‘Weak sauce’: Victoria mayor and councillor’s response to controversial petition signing disappointing, says pundit

CHEK

The political fallout continues surrounding a Victoria councillor’s decision to sign a petition which called for Canadian Members of Parliament to resign for being “complicit in Israel’s killing of over 5,000 Palestinians in Gaza.”

One section of the letter that has resulted in the calls for the resignation of Victoria Coun. Susan Kim casts doubt on the validity of the reports of sexual violence committed by Hamas during the Oct. 7 attacks.

The petition has since been deleted.

Now, Susan Kim’s response Monday night is being called into question.

“The apology from Susan Kim did not address the harm done. It had the weak sauce of ‘I’m sorry if you’ve been affected’, which is the worst way to make a political apology,” said David Black, communications professor at Royal Roads University.

READ MORE: Critics speak out following councillor’s statement on signing letter

Kim’s response isn’t the only one that’s receiving criticism. Victoria’s mayor Marianne Alto has also become a target.

On Monday, while calling for a ceasefire in Gaza in a press conference, Alto refused to comment on Kim’s actions. She was also asked if she believed there was any question whether people were raped during the Hamas attack on Oct. 7.

“I don’t have enough information to be able to answer that in an informed way,” said Alto. “I actually think that it would be irresponsible for me to comment on that without being more informed.”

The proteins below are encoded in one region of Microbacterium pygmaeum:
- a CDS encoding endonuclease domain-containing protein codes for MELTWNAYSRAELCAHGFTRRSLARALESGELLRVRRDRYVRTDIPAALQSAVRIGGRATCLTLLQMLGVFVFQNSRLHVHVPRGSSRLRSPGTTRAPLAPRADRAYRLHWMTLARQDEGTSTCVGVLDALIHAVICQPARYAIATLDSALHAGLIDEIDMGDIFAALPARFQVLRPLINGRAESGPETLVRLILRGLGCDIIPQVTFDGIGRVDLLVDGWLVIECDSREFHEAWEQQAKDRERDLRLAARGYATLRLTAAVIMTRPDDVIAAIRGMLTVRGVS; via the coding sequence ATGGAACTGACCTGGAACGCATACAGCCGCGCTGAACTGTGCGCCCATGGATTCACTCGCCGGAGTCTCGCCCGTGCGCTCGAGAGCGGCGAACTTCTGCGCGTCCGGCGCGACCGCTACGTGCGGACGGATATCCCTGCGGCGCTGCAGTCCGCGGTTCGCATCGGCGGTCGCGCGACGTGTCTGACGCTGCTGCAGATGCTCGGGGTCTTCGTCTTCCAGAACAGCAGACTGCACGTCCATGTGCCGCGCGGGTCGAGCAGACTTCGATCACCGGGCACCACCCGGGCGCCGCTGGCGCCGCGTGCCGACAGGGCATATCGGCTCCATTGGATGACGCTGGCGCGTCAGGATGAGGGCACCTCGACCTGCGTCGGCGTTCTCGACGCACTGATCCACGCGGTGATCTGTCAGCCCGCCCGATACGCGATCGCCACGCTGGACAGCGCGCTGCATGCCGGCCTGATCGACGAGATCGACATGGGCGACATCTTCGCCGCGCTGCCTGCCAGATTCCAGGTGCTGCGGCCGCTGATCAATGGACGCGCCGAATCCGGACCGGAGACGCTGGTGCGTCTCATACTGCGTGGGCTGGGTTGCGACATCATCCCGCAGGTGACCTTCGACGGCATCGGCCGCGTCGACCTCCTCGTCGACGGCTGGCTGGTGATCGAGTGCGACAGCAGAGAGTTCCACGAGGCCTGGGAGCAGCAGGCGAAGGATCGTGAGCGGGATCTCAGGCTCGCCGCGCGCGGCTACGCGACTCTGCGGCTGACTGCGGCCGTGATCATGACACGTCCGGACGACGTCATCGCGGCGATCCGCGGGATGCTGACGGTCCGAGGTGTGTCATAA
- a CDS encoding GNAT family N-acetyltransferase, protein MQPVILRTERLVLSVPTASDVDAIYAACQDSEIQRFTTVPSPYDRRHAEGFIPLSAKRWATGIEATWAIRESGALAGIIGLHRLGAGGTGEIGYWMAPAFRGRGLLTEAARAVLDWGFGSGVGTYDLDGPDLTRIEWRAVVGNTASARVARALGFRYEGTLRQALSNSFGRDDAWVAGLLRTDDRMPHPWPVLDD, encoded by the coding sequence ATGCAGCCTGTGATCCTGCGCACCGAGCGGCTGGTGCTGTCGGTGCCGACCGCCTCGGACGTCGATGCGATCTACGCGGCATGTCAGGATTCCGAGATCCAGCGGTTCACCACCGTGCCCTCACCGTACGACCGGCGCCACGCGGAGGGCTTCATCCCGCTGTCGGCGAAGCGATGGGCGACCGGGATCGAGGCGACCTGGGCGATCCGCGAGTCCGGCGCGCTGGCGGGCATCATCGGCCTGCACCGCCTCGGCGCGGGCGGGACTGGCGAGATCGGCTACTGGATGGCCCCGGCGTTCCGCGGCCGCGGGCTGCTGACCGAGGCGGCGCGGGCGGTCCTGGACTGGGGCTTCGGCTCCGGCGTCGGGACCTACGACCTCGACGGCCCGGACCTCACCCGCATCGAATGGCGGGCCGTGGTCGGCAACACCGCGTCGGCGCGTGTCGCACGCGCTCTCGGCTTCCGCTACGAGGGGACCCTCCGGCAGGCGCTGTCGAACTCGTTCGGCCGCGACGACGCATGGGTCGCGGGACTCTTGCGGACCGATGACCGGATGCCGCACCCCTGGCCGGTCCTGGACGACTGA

Former Victoria councillor Stephen Andrew, who faced off against Alto for the mayor’s seat in the last election, critiqued Alto’s inability to respond to the “sexual assaults on Jewish people.”

CHEK News reached out to Alto Tuesday to give her a chance to clarify. She declined.

Black says Alto’s words Monday disappointed, and lacked important context.

“It felt rushed and defensive,” said Black. “It spoke elusively to what’s happening in Gaza without pulling out and saying what’s happening in Gaza is largely to do with what happened on October 7.”

Black, however, calls all this political kerfuffle a teachable moment.

“The letter Kim signed was the wrong way to address a polarizing and divisive issue that requires enormous sensitivity with enormous historical depth,” said Black.

Black says real change should not be in future public statements seeking to clarify, but changes made to the municipality’s code of conduct that take into account this event and potential future issues like this moving forward.

Kori SidawayKori Sidaway

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